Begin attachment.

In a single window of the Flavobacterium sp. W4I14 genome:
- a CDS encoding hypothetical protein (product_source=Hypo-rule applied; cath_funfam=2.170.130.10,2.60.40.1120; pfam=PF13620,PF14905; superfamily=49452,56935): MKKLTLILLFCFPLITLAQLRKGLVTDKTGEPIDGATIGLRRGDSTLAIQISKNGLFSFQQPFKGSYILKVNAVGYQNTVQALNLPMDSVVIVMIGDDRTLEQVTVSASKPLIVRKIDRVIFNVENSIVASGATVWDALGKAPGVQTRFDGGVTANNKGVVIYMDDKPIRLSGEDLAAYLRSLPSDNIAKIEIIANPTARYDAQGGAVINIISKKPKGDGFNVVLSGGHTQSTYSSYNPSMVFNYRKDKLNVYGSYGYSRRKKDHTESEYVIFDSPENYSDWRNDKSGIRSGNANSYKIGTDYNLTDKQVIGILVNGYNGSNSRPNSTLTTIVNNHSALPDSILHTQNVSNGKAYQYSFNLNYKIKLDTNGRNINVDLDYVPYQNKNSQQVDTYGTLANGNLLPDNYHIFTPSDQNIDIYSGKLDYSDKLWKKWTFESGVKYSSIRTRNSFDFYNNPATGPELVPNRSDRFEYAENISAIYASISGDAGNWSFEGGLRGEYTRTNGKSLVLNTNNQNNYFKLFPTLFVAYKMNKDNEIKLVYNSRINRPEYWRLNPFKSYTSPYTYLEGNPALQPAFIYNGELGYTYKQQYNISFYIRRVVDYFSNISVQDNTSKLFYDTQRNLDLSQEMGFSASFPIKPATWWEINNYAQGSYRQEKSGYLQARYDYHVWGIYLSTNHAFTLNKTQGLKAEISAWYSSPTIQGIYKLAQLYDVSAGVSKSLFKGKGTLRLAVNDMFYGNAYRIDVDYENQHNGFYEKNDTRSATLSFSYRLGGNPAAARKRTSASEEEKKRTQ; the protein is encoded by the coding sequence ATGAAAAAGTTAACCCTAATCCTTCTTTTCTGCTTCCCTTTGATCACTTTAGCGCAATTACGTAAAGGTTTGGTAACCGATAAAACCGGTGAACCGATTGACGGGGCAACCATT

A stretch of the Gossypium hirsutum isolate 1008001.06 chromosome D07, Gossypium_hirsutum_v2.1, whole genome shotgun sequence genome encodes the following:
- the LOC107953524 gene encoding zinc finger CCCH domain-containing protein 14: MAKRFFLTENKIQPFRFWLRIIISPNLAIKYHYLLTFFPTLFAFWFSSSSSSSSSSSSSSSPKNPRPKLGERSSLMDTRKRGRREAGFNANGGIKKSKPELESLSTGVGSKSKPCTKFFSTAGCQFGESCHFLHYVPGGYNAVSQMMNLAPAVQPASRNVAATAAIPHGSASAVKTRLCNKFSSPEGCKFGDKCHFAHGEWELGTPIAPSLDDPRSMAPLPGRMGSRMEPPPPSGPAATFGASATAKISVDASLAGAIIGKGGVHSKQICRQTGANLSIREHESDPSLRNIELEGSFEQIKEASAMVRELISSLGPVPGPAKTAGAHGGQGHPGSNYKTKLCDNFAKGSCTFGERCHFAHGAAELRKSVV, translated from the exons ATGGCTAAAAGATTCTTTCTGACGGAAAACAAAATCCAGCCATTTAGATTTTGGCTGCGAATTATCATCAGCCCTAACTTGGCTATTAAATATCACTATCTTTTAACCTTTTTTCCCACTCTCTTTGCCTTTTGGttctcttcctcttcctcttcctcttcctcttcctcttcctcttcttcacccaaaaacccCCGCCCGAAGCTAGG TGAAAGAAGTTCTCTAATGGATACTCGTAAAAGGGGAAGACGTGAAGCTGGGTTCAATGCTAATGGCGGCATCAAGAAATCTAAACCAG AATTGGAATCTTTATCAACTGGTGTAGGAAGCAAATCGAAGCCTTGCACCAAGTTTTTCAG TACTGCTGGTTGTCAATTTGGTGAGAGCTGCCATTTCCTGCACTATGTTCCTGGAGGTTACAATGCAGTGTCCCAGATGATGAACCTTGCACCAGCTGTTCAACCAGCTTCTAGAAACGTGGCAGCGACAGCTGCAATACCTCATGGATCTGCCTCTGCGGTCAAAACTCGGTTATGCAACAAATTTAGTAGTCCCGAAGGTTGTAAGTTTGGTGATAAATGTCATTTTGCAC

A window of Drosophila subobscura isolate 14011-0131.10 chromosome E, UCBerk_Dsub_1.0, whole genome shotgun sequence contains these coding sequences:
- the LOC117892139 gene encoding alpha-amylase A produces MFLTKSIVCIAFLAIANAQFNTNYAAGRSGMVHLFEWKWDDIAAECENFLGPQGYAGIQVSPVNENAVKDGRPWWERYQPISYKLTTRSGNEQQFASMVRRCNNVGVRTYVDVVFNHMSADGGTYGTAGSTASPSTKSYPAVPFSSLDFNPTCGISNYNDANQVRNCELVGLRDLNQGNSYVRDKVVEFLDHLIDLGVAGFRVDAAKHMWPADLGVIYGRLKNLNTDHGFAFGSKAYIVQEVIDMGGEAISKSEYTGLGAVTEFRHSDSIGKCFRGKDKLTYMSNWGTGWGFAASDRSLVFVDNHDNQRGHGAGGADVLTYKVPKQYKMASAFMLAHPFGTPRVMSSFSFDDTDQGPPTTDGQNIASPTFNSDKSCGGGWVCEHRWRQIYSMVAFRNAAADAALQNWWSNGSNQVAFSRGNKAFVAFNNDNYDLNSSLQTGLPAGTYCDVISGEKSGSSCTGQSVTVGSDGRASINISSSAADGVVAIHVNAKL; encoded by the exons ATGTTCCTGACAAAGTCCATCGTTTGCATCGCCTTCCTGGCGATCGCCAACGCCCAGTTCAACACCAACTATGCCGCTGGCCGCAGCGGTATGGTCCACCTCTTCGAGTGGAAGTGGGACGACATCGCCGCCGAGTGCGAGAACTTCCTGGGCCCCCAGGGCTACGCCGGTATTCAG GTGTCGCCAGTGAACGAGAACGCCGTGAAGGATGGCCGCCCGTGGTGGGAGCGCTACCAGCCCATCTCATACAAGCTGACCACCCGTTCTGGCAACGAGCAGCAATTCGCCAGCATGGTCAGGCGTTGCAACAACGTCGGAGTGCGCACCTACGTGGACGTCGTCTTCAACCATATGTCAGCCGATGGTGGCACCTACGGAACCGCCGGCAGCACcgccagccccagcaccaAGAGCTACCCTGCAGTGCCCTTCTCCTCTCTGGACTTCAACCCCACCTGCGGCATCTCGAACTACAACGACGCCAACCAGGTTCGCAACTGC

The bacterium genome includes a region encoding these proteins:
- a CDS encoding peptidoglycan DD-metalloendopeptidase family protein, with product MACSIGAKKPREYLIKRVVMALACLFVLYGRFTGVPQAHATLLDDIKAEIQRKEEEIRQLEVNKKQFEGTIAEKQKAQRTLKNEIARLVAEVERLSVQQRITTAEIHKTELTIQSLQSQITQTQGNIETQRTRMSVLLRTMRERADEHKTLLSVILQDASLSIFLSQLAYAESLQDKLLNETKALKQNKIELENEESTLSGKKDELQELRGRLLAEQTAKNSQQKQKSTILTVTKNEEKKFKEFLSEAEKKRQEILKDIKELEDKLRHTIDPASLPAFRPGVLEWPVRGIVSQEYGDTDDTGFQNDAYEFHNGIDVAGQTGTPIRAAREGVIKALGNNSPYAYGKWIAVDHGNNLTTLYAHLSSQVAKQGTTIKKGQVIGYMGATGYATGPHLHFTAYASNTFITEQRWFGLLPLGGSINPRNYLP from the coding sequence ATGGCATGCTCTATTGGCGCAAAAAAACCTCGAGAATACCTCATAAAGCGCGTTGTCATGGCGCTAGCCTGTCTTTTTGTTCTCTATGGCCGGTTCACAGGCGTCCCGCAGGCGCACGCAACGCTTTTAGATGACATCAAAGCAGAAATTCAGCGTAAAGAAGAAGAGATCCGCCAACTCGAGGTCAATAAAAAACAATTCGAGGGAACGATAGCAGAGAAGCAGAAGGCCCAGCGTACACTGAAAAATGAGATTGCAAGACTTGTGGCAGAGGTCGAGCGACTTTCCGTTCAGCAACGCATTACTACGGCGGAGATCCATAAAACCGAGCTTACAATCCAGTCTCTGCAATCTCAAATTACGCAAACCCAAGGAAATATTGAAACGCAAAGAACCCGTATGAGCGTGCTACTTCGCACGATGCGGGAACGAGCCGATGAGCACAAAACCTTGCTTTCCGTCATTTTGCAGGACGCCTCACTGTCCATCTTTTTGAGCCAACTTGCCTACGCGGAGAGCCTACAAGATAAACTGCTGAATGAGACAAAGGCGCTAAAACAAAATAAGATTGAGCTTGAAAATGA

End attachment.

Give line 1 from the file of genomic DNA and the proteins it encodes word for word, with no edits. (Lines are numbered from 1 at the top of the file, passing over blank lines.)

In a single window of the Flavobacterium sp. W4I14 genome: